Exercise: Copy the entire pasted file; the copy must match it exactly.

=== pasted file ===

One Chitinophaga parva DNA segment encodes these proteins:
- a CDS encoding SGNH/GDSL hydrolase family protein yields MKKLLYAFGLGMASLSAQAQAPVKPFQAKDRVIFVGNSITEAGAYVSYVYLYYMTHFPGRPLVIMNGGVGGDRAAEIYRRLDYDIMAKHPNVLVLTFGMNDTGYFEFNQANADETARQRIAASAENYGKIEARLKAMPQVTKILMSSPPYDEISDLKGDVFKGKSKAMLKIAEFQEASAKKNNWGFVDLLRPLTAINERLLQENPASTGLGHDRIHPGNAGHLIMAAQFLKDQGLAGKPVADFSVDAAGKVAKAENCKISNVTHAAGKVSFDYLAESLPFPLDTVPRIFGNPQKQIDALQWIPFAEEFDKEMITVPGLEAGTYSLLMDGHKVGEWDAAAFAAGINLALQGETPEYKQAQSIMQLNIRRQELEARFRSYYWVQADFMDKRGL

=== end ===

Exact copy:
One Chitinophaga parva DNA segment encodes these proteins:
- a CDS encoding SGNH/GDSL hydrolase family protein yields MKKLLYAFGLGMASLSAQAQAPVKPFQAKDRVIFVGNSITEAGAYVSYVYLYYMTHFPGRPLVIMNGGVGGDRAAEIYRRLDYDIMAKHPNVLVLTFGMNDTGYFEFNQANADETARQRIAASAENYGKIEARLKAMPQVTKILMSSPPYDEISDLKGDVFKGKSKAMLKIAEFQEASAKKNNWGFVDLLRPLTAINERLLQENPASTGLGHDRIHPGNAGHLIMAAQFLKDQGLAGKPVADFSVDAAGKVAKAENCKISNVTHAAGKVSFDYLAESLPFPLDTVPRIFGNPQKQIDALQWIPFAEEFDKEMITVPGLEAGTYSLLMDGHKVGEWDAAAFAAGINLALQGETPEYKQAQSIMQLNIRRQELEARFRSYYWVQADFMDKRGL